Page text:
Next, the amplitude of the quadrupole breathers is calculated, and the law of its variation is analyzed. According to the Eq. (25), the amplitude can be expressed as

where when \(P_0=P_c\), combine Eqs. (34), (39) and (46), one can get

When \(P_0\ne P_c\), combine Eqs. (34), (40) and (46), one can get

According to the above calculation results, the evolution law of the amplitude of the quadrupole breathers in the evolution process can be obtained. Figure 5 shows the evolution process of the amplitude of the quadrupole beams with longitudinal transmission distance under different losses.

As can be seen from Fig. 5, no matter whether the incident power is equal to the soliton power, due to the loss of the media, the light intensity is absorbed so that the amplitude of the quadrupole breathers appears oscillatory attenuation with the longitudinal propagation distance. Even when the incident power equals the soliton power (see Fig. 5b), due to the weakening of light intensity, the balance between the diffraction effect and self-focusing effect is broken, and the beam is transmitted in a soliton-like state with decreasing amplitude. It is also found that the amplitude attenuation rate of the quadrupole breathers increases with the increase of the loss coefficient. Figure 6 further confirms that the losses of optical transmission media has a significant impact on beam propagation. A large number of numerical simulations show that, as long as the strong nonlocal condition is met, the quadrupole beam can be transmitted stably over a long distance in its varying form regardless of whether it is transmitted as a lossy optical soliton or a lossy breather. The small loss of media affects the beam width extension degree, and the numerical results show the stable transmission distance of quadrupole beams can be observed in experiments.

Figure 6 shows the influence of the loss coefficient on the evolution of light intensity under different power. From the three-dimensional evolution diagram of light intensity, it is not difficult to find that the light intensity of the quadrupole breathers decays periodically with the propagation distance, further confirming the conclusion obtained in Fig. 5. Due to the loss of the media, the intensity of the quadrupole beam shows attenuation characteristics at different incident powers, but the attenuation is relatively slow when the transmission is at the critical power, so it is further confirmed that the transmission accuracy of the quadrupole beam at the soliton power is higher.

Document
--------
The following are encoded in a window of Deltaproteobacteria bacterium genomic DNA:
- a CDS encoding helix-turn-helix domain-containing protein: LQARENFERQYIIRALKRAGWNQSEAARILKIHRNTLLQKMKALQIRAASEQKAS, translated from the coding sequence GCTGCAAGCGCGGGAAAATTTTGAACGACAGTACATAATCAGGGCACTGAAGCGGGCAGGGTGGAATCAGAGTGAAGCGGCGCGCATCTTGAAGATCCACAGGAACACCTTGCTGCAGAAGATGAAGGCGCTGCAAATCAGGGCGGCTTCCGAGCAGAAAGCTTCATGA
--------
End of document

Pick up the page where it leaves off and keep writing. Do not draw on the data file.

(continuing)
## 4 Conclusion and discussion

In conclusion, we investigate the evolution of quadrup-ole beam in the strong nonlocal nonlinear media with loss using the variational approach. The expressions of several important parameters are calculated analytically. The numerical simulation is carried out to illustrate the accuracy of the analytical solution. It is found that for the strongly nonlocal case, by expanding the response function to the second order, the approximate soliton solutions are in good agreement with the numerical results. The analytical expressions of beam width, wavefront curvature, and amplitude of quadrupole beam in lossy media are calculated, and the influence of the loss coefficient on its periodic evolution was analyzed. Due to the absorption effect of transmission media on the light intensity, the amplitude of the quadrupole beam decreases gradually, and the beam width expands oscillatively. The effect of the loss factor of the media on the degree of broadening of the quadrupole beam is given. When the loss is small, and the critical power is used, the beam width expands very slowly, which can be called a lossy quadrupole soliton. Although the beam width is widened due to the loss of the media, but the quadrupole soliton or the breather can propagation stably over a long distance under strong nonlocal conditions. This theoretical work found that under strong nonlocal conditions, the beam can be shaped by controlling the transmission distance, the loss coefficient, and the input power of the soliton. Our theoretical analysis further improves and enriches the soliton theory, and will pave the way for the experimental observation of quadrupole solitons in nonlocal, nonlinear media and provide a theoretical basis for practical optical system design, beam transmission transformation, and beam transmission trajectory control.